CLEVELAND — One of the two daycares accused of failing to report the suspected abuse of Aniya Day-Garrett will be forced to close in March 2019, according to a settlement agreement reached between Get Ready Set Grow Preschool and the Ohio Department of Job and Family Services.
In addition to having to close on March 31, 2019, the owners cannot apply for a license to open a new child care provider for four years.
The other daycare implicated of failing to report abuse, Harbor Crest Childcare Academy, is also on the precipice of reaching a settlement agreement with the state, according to an ODJFS spokesman. Harbor Crest, however, has already closed its doors.
The administrative action by the state follows two complaints that were filed by officials at the Cuyahoga County Division of Children and Family Services in mid-March. After fielding the complaints, state regulators moved to revoke the licenses of both daycares.
Both Harbor Crest and Get Ready Set Grow provided daycare services to Aniya Day-Garrett, a four-year-old girl from Euclid who was allegedly beaten to death by her mother and mother’s boyfriend. Both Sierra Day and Deonte Lewis have been charged with murder and are awaiting trial.
The complaint that prompted the state investigation into Ready Set Grow was brief and somewhat vague. It said, "One day in January, the child just stopped being able to walk and the parent started to carry her in." The complaint also does not specify what Aniya's injuries were.
The owner of Get Ready Set Grow said Aniya's mother once worked at the daycare, and if they suspected she was abusing her daughter, they would have terminated her immediately in order to protect other children and the business.
In their official response to the state's findings, the owners of Get Ready Set Grow were clear. They said this did not happen at their facility and they are appealing.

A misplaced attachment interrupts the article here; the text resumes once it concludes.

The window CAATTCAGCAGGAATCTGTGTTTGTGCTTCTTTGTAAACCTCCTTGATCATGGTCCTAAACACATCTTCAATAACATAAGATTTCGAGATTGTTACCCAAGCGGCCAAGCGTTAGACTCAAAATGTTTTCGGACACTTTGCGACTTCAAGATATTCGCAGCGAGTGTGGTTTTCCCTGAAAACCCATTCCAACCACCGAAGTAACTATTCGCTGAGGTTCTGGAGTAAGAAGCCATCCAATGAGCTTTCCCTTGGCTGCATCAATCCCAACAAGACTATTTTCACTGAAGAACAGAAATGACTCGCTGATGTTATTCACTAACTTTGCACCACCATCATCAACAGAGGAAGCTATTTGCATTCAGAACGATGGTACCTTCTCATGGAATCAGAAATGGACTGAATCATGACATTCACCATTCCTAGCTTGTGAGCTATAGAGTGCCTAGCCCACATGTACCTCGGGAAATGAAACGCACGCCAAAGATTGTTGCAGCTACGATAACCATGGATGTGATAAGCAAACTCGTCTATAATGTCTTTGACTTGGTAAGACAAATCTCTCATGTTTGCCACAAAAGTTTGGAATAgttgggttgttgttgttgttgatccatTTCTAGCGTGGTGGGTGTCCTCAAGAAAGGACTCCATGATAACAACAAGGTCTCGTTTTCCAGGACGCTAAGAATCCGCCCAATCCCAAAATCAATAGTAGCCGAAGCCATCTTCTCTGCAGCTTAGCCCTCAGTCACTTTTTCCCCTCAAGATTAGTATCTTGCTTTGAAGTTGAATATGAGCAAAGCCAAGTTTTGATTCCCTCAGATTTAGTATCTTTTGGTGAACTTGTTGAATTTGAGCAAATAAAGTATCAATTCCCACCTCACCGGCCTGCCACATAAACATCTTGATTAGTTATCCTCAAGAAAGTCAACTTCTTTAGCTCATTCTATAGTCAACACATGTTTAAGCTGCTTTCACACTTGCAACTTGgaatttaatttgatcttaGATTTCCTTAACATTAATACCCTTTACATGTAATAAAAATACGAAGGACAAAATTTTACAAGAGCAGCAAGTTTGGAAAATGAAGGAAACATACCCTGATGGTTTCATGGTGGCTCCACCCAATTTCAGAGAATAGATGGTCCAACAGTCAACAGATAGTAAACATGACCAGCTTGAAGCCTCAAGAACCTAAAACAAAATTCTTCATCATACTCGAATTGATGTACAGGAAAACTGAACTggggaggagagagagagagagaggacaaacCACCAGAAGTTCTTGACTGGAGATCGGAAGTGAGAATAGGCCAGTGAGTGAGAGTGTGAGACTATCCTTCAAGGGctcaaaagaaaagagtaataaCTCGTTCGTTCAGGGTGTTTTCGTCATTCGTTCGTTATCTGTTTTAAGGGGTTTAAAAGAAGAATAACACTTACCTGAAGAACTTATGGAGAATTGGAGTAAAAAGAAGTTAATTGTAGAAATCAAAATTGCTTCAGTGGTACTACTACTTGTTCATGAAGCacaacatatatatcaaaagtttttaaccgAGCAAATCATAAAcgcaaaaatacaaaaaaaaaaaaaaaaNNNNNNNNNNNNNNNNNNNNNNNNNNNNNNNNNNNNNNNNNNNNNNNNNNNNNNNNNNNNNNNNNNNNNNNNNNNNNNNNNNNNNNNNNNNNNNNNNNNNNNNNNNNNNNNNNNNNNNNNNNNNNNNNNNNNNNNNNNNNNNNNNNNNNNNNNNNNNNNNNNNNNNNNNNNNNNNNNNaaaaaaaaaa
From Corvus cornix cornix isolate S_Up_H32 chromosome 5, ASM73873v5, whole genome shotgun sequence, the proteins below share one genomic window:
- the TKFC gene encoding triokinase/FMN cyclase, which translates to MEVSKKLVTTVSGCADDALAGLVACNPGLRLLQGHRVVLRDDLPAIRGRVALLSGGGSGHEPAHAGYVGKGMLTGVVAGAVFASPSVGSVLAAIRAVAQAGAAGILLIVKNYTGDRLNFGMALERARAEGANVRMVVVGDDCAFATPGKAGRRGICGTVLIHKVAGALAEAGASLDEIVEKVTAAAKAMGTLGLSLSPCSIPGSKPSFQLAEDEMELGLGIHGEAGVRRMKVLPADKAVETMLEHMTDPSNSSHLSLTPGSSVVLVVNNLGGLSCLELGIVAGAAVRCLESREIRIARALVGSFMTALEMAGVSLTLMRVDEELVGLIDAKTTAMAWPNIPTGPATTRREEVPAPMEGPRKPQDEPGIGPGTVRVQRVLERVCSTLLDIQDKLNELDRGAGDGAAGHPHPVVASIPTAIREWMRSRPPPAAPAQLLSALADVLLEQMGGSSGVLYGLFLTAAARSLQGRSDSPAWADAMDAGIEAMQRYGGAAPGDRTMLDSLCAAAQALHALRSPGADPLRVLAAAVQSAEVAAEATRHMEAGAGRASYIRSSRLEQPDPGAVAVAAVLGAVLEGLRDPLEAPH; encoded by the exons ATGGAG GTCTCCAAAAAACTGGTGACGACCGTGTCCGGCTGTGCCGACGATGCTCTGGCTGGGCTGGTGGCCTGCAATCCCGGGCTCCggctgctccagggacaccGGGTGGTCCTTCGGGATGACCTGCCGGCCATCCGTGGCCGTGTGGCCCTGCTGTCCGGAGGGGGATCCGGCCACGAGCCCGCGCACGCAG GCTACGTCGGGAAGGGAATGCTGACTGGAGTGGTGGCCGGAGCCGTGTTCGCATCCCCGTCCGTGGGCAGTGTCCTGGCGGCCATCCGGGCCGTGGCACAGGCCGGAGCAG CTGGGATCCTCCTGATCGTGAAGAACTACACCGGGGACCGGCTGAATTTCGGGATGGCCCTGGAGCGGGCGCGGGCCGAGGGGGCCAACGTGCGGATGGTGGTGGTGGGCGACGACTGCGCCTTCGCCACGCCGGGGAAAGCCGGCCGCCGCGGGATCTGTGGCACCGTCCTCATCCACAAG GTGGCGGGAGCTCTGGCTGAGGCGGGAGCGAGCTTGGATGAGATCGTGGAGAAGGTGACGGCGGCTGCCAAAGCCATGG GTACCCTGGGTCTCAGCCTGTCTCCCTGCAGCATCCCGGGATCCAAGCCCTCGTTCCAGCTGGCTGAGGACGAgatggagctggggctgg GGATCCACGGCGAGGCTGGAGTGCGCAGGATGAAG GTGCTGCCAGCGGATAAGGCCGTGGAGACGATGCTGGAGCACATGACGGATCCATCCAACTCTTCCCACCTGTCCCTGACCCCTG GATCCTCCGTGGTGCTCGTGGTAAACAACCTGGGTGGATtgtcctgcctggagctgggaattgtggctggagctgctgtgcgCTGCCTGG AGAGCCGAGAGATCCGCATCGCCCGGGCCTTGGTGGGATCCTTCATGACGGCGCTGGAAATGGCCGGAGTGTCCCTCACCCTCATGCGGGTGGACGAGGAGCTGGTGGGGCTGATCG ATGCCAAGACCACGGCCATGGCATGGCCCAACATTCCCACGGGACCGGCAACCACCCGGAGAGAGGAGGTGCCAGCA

Under state law, people like daycare administrators and staff are required to make a report when they reasonably suspect abuse is taking place. State law requires those reports to be made to county social service agencies each and every time the abuse is suspected.
While the complaint that prompted the state’s investigation into Get Ready Set Grow was somewhat vague, the complaint that started the state’s inquiry into Harbor Crest was not.
According to a 2017 Euclid police report, the current administrator for Harbor Crest called police to report that Aniya had injuries to her face and blood coming from her ear. When officers arrived, they were provided documents that the daycare compiled internally that showed a long history of suspected abuse.
The reports, which were called child observation forms, began in September 2015 and ended in mid-May 2017. According to the police report, the injuries to Aniya’s body included welts and bruises to her face and extremities, rug burns, scars and scratches. In one specific report, daycare staff noted Aniya had a hand print on her face.
State investigators also found CCDCFS had numerous, systemic issues that plagued its handling of Aniya’s case. The state review found county social workers failed to properly conduct follow-up investigations and failed to conduct adequate interviews and observations, in addition to failing to follow long-established procedures.
The state review found county social workers failed to properly conduct follow-up investigations and failed to conduct adequate interviews and observations, in addition to failing to follow long-established procedures.
The state review also documents the agency’s failure to follow up on its own recommendations. According to state records, CCDCFS recommended three times that Aniya’s mother receive counseling. However, at no point did anyone from CCDCFS ensure that Aniya’s mother actually sought the recommended counseling, the state review found.
In the fallout of Aniya’s death, County Executive Armond Budish appointed an independent panel of child welfare experts to review CCDCFS’ handling of Aniya’s case. The panel recommended a series of changes that the agency make. Among the changes were the hiring of a dozen more social workers, as well as nearly a dozen former or retired law enforcement officers who would help with investigations. Additionally, a DCFS advisory board would be created which would provide oversight.
“The death of Aniya Day-Garrett is a tragedy which saddens us all,” Budish said in a statement. “We have reacted very strongly to the death of Aniya Day Garrett and immediately assembled a panel of experts in child welfare to review the case thoroughly and to make recommendations for the future. We have worked with the public, county council, community partners, child welfare experts and families to improve our practice and assure the public that child safety is our number one priority.”